Internal and marginal adaptation of high-viscosity bulk-fill composites in class II cavities placed with different adhesive strategies
- 258 Downloads
The aim of this study was to evaluate internal and marginal adaptation of high-viscosity bulk-fill composites to enamel and dentin with a self-etch (SE) and an etch-and-rinse adhesive (ER) without and with artificial aging. 128 MOD cavities in extracted human molars were prepared, randomly assigned to 8 groups (n = 16), bonded with either OptiBond FL (OFL, ER) or Xeno V+ (X, SE), and restored in 4 mm horizontal bulk layers with SonicFill (SF), Tetric EvoCeram Bulk fill (TEC), and x-tra fil (XF). Incremental layering technique with Premise (P) served as control. Half of the specimens each (n = 8) were subjected either to water storage (1 day, 37 °C) or prolonged storage (180 days) and thereafter thermocycling. Replicas were analyzed for marginal gap formation. After sectioning, interfacial adhesive defects were assessed. Results were statistical analyzed. (1) Internal adaptation: Except for TEC/OFL at enamel without artificial aging, no significant differences between bulk-fill composites and the control were observed. All groups at dentin with OFL showed less internal adhesive defects than that with X (p < 0.05). (2) Marginal adaptation: No significant differences were observed between bulk-fill composites and control except for P after artificial aging (p > 0.05). All other composites, regardless of artificial aging, formed significantly more marginal gaps at enamel with X compared to with OFL (p ≤ 0.05). Simplified restorations with high-viscosity bulk-fill composite showed comparable internal and marginal adaptation to incrementally placed fillings. A superiority of the 3-step ER approach was seen compared to the 1-step SE adhesive irrespective of the bulk-fill composite used.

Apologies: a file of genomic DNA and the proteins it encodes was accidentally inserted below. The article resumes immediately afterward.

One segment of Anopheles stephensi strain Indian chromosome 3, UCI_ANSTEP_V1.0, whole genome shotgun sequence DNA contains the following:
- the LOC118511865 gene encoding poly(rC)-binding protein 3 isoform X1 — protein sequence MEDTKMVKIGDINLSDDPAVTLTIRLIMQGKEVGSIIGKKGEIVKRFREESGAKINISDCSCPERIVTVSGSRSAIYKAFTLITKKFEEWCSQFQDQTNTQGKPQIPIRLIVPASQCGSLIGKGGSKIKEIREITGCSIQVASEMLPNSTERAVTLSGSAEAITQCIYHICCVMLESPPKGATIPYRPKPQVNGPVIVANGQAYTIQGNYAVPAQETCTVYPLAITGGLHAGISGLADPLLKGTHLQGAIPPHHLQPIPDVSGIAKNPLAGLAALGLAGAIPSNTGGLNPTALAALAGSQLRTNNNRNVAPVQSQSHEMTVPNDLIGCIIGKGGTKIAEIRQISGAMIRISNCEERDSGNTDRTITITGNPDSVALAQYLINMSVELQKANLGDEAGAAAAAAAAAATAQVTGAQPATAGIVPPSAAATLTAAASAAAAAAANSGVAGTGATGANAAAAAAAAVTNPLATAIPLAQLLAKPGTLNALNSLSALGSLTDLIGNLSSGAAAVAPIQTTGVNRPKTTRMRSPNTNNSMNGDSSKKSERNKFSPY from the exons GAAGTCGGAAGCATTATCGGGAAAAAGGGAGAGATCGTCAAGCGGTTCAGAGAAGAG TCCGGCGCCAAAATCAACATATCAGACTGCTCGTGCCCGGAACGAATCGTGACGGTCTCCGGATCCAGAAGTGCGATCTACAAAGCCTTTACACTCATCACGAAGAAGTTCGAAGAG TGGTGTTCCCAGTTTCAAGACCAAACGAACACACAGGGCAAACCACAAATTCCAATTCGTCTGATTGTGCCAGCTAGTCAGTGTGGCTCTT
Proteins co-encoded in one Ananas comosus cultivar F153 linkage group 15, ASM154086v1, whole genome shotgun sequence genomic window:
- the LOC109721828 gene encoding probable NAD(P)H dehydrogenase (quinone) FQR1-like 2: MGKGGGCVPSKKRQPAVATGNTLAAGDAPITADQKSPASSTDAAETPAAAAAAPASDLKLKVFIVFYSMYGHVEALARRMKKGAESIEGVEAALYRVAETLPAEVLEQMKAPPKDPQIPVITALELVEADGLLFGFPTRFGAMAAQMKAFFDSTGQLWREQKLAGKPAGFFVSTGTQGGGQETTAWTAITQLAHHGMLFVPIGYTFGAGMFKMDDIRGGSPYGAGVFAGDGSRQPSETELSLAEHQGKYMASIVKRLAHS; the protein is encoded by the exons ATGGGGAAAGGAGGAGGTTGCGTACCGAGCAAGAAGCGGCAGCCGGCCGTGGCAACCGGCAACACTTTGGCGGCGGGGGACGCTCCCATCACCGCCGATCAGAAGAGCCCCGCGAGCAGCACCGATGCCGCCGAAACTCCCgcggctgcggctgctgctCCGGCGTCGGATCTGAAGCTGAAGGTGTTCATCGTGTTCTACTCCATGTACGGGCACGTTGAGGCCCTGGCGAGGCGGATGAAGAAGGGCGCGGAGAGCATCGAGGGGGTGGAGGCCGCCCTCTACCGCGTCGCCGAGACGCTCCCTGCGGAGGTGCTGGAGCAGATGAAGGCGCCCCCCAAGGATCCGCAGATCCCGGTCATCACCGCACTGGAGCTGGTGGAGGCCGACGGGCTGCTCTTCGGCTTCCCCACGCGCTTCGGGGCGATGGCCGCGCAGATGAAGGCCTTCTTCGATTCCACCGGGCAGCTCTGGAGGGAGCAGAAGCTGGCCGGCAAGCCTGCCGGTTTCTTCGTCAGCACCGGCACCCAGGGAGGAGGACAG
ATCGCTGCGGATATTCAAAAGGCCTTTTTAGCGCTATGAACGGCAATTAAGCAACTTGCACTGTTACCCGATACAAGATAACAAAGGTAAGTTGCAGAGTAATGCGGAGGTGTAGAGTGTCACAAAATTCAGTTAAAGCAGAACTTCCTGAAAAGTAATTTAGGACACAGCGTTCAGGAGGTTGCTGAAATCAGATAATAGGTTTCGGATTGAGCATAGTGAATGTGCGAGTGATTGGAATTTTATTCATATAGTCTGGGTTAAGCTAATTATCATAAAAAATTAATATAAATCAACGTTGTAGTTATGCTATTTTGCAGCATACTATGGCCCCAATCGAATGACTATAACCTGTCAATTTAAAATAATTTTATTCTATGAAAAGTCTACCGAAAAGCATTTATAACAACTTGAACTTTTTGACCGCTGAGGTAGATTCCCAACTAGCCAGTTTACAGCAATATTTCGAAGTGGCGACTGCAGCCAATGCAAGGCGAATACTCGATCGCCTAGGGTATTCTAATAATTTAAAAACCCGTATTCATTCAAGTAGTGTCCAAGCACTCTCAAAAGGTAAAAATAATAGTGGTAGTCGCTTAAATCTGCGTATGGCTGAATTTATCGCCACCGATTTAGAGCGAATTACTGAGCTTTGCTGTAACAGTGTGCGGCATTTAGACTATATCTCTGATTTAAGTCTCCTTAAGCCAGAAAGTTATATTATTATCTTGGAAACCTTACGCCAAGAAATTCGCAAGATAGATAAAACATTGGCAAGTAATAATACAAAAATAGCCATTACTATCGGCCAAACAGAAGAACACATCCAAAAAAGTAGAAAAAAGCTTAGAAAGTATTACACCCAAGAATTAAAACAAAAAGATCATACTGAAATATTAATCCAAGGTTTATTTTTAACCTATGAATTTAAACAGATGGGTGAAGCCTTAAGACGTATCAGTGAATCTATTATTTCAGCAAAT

KeywordsBulk-fill composite Internal adaptation Marginal quality Etch and rinse Self-etch
The intact, non-carious, unrestored human molars were selected out of a pool of collected teeth in accordance with an approved protocol of the Ethics Committee of the University Leipzig, Germany (no. 299-10-04102010).
Compliance with ethical standards
Conflict of interest
The restoration materials were provided by Dentsply Sirona GmbH, Ivoclar Vivadent AG and Voco GmbH.
- 1.Opdam NJM, van de Sande FH, Bronkhorst E, Cenci MS, Bottenberg P, Pallesen U, Gaengler P, Lindberg A, Huysmans MCDNJM, van Dijken JW. Longevity of posterior composite restorations: a systematic review and meta-analysis. J Dent Res. 2014;93:943–9. https://doi.org/10.1177/0022034514544217.CrossRefPubMedPubMedCentralGoogle Scholar
- 20.Heintze SD. Systematic reviews: I. The correlation between laboratory tests on marginal quality and bond strength. II. The correlation between marginal quality and clinical outcome. J Adhes Dent. 2007;9(Suppl 1):77–106.Google Scholar